Saint-Malo, the corsair city

For its inhabitants, Saint-Malo is a small country within a larger one.

The Breton port is almost a province within a province, or at least it has been granted a cer-tain autonomy in the past. A symbolic trace of this is that the flag of the city, placed on the dungeon of the castle of Saint-Malo where the town hall is located, is higher than the other flags that adorn it (the national flag, the European flag, the "Gwenn ha du", to which the Ukrainian flag has been added). A slight departure from protocol: Saint-Malo is, for its inhab-itants, a small country within a large one.
This was the feeling of Chateaubriand, who was born here and wanted to be buried here, very romantically, on a rocky spur that forms a small island at high tide, the "Grand Bé”. His tomb can be found there -a very simple granite monument facing the sea. We had to shorten this first visit to avoid being caught by the tide: six hours to spend there, with reverence for the great writer, would have been a bit long.
The mayor of Saint-Malo, Mr Gilles Lurton, then very kindly welcomed us in his town hall for a wine of honour during which there was an exchange of gifts with the ambassador of Mauritius who accompanied us: Saint-Malo is indeed paired with Port-Louis, founded by a great Malouin, Mahé de La Bourdonnais, who was governor, for the King, of the "Masca-reignes Islands", as it was called at the time, which Mauritius was part of.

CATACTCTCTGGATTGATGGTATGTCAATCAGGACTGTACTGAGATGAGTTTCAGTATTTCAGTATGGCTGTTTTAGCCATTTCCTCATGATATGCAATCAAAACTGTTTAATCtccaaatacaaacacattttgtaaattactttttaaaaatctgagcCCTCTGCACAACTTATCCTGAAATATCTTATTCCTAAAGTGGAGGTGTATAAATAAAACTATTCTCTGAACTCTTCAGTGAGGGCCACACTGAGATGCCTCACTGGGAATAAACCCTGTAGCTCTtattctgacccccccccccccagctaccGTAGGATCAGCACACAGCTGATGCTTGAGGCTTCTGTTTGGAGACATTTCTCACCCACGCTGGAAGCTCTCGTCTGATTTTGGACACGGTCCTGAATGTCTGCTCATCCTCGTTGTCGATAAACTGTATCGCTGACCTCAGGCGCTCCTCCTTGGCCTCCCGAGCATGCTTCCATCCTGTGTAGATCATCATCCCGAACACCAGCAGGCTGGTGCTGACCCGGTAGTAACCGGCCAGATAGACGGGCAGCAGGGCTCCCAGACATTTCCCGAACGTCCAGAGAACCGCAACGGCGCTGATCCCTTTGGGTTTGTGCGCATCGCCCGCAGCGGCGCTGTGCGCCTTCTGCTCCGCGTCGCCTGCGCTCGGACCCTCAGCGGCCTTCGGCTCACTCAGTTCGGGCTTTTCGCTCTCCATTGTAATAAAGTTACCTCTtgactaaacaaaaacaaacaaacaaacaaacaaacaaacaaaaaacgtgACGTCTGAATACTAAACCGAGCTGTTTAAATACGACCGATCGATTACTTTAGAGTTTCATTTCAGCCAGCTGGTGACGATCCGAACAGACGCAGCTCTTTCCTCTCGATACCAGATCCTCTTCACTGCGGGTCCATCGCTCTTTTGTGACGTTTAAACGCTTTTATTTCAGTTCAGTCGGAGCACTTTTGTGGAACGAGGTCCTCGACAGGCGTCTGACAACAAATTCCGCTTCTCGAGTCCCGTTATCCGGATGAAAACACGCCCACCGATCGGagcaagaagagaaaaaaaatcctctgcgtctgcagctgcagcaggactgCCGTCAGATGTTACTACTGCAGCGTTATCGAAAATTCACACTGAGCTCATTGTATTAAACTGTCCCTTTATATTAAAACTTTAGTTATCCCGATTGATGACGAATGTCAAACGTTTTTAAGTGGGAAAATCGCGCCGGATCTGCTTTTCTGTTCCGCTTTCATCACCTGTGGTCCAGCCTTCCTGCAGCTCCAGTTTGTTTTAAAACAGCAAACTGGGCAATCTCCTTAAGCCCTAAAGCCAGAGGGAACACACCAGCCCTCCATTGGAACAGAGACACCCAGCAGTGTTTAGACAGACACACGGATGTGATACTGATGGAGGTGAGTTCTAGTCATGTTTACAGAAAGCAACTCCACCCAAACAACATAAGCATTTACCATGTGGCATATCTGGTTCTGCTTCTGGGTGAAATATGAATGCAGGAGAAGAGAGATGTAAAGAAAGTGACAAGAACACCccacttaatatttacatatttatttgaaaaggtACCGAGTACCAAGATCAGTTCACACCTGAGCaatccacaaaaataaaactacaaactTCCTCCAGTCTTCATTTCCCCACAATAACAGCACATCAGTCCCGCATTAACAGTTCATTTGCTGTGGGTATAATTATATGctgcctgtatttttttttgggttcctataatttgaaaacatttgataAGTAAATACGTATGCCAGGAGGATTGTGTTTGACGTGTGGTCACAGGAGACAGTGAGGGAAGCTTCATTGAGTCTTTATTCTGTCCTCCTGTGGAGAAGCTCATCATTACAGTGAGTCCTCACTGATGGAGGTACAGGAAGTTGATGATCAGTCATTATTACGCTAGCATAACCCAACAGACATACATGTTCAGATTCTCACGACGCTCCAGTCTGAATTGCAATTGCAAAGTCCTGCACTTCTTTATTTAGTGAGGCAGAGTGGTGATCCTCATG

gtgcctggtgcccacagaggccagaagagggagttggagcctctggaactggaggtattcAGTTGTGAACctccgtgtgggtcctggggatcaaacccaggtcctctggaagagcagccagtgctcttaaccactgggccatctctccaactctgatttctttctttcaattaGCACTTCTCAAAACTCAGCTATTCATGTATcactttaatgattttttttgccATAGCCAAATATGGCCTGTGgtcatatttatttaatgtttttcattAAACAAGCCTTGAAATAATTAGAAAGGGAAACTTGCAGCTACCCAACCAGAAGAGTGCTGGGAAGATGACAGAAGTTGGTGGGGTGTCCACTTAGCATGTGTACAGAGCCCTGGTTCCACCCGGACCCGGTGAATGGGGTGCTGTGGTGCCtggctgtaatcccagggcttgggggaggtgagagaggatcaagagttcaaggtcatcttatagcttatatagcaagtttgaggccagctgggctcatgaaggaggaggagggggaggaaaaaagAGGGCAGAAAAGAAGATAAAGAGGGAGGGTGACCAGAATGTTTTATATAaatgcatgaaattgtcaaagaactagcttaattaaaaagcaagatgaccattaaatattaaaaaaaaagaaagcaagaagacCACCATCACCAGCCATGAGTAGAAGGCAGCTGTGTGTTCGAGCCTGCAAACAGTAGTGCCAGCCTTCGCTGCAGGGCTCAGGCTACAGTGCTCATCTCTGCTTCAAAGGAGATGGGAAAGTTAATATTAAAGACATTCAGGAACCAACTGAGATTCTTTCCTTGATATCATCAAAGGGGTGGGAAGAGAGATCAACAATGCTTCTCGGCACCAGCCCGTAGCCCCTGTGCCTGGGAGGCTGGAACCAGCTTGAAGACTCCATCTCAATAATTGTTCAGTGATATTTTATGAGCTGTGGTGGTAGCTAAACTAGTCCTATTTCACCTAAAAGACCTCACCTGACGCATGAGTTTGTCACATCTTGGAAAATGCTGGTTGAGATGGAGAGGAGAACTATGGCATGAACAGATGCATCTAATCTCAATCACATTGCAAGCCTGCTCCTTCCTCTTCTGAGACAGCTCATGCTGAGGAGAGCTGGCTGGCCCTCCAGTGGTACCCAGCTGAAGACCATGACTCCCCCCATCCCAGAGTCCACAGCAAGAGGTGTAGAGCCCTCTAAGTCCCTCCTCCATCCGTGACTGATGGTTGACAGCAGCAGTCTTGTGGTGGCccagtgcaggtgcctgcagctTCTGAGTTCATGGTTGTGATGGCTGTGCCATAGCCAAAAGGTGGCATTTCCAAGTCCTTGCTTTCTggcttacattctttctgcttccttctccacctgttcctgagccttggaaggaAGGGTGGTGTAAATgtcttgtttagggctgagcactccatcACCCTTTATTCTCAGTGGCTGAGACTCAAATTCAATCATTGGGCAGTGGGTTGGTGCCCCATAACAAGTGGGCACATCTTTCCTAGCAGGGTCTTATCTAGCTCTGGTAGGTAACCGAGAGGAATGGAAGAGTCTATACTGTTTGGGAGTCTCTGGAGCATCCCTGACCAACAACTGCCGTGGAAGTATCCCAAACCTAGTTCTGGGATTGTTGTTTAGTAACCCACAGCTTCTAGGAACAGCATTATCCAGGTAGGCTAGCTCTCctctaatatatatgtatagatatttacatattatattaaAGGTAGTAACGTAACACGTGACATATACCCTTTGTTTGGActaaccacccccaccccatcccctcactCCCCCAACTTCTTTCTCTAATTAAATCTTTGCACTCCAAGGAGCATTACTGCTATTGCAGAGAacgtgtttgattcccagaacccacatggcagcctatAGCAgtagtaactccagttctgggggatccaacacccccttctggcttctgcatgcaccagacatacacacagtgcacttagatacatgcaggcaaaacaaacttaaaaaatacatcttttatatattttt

The rest of the visit is best experienced in person: the city "intra-muros", practically razed to the ground in 1944 during the Liberation bombings, but rebuilt as much as possible in the same way, has kept its narrow streets where small houses and large private mansions follow each other. Of course, a stroll on the ramparts was a must, with a visit to the statues of the great privateers who made the reputation of Saint-Malo, the Duguay-Trouin and the Surcouf.
Return via Rennes where we stopped in a crêperie while waiting for the train to Paris. We took the opportunity to hear a short talk about Brittany’s special position in France, including the symbolism of the "black and white" flag (Gwenn ha du) of Brittany, which dates back to 1925 only and was inspired by the coat of arms of Rennes. It has become the primary symbol of a province that is deeply connected to its identity.

Jacques Villemain
Saturdays in French province